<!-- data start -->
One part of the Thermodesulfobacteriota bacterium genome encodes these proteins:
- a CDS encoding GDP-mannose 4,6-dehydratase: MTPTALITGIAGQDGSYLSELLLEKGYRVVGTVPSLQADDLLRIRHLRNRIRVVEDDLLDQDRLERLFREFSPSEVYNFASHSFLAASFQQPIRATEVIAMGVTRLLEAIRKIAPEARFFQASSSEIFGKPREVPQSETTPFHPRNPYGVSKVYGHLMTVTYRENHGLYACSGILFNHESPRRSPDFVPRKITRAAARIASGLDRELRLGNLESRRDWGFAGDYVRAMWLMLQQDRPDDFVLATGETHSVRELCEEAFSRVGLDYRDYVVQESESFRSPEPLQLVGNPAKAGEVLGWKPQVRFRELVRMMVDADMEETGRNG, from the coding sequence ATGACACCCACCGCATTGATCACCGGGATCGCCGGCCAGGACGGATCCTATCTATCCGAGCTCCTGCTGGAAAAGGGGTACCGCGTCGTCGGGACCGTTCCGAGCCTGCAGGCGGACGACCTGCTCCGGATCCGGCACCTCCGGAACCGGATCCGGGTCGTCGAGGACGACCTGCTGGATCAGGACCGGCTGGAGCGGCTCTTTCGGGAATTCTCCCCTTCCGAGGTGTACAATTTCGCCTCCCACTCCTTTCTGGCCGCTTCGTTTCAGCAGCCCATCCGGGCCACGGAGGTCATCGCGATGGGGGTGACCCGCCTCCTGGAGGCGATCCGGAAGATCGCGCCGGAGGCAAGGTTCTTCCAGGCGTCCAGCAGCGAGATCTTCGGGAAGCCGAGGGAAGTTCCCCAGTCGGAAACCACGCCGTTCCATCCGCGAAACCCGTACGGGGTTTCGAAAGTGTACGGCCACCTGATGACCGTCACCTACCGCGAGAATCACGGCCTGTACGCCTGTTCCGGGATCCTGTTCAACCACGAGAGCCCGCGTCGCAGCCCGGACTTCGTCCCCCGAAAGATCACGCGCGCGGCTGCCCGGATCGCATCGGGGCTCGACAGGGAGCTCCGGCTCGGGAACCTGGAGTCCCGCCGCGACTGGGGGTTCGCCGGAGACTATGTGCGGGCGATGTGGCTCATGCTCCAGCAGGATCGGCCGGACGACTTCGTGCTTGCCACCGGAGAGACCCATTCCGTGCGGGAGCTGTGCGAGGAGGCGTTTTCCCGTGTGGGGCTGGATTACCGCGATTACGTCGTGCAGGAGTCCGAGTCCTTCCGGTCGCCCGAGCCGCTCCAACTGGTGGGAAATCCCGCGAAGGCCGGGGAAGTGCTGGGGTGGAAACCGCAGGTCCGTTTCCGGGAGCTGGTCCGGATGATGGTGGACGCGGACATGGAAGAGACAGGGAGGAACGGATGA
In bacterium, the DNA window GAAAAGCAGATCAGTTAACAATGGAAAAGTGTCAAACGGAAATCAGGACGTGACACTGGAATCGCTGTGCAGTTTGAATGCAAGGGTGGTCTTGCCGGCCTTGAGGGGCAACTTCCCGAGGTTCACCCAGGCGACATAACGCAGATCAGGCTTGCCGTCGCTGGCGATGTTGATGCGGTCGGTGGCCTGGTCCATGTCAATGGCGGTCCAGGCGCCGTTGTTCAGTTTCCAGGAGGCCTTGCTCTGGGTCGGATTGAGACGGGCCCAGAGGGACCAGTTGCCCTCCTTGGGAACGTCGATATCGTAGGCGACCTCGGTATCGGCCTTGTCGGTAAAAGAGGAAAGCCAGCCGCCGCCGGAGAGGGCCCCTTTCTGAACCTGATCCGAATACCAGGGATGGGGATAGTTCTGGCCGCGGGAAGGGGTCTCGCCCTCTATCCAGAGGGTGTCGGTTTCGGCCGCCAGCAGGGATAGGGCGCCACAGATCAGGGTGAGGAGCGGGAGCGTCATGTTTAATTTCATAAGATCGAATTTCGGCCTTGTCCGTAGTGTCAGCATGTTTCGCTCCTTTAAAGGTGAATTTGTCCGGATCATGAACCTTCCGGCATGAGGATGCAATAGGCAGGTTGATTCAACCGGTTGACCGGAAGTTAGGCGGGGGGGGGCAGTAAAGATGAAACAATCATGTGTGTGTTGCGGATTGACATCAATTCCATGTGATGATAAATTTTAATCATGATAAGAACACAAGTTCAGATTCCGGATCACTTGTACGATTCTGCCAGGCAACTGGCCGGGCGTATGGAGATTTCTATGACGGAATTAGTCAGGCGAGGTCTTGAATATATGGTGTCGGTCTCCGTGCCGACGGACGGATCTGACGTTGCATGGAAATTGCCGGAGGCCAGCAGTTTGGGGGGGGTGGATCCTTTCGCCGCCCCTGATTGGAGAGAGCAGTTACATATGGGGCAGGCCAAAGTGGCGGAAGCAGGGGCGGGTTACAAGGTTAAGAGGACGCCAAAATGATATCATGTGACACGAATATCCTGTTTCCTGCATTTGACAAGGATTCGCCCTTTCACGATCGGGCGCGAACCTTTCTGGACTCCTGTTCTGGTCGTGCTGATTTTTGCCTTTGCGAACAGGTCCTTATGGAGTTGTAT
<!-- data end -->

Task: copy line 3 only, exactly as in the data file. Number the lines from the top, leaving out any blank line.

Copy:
In bacterium, the DNA window GAAAAGCAGATCAGTTAACAATGGAAAAGTGTCAAACGGAAATCAGGACGTGACACTGGAATCGCTGTGCAGTTTGAATGCAAGGGTGGTCTTGCCGGCCTTGAGGGGCAACTTCCCGAGGTTCACCCAGGCGACATAACGCAGATCAGGCTTGCCGTCGCTGGCGATGTTGATGCGGTCGGTGGCCTGGTCCATGTCAATGGCGGTCCAGGCGCCGTTGTTCAGTTTCCAGGAGGCCTTGCTCTGGGTCGGATTGAGACGGGCCCAGAGGGACCAGTTGCCCTCCTTGGGAACGTCGATATCGTAGGCGACCTCGGTATCGGCCTTGTCGGTAAAAGAGGAAAGCCAGCCGCCGCCGGAGAGGGCCCCTTTCTGAACCTGATCCGAATACCAGGGATGGGGATAGTTCTGGCCGCGGGAAGGGGTCTCGCCCTCTATCCAGAGGGTGTCGGTTTCGGCCGCCAGCAGGGATAGGGCGCCACAGATCAGGGTGAGGAGCGGGAGCGTCATGTTTAATTTCATAAGATCGAATTTCGGCCTTGTCCGTAGTGTCAGCATGTTTCGCTCCTTTAAAGGTGAATTTGTCCGGATCATGAACCTTCCGGCATGAGGATGCAATAGGCAGGTTGATTCAACCGGTTGACCGGAAGTTAGGCGGGGGGGGGCAGTAAAGATGAAACAATCATGTGTGTGTTGCGGATTGACATCAATTCCATGTGATGATAAATTTTAATCATGATAAGAACACAAGTTCAGATTCCGGATCACTTGTACGATTCTGCCAGGCAACTGGCCGGGCGTATGGAGATTTCTATGACGGAATTAGTCAGGCGAGGTCTTGAATATATGGTGTCGGTCTCCGTGCCGACGGACGGATCTGACGTTGCATGGAAATTGCCGGAGGCCAGCAGTTTGGGGGGGGTGGATCCTTTCGCCGCCCCTGATTGGAGAGAGCAGTTACATATGGGGCAGGCCAAAGTGGCGGAAGCAGGGGCGGGTTACAAGGTTAAGAGGACGCCAAAATGATATCATGTGACACGAATATCCTGTTTCCTGCATTTGACAAGGATTCGCCCTTTCACGATCGGGCGCGAACCTTTCTGGACTCCTGTTCTGGTCGTGCTGATTTTTGCCTTTGCGAACAGGTCCTTATGGAGTTGTAT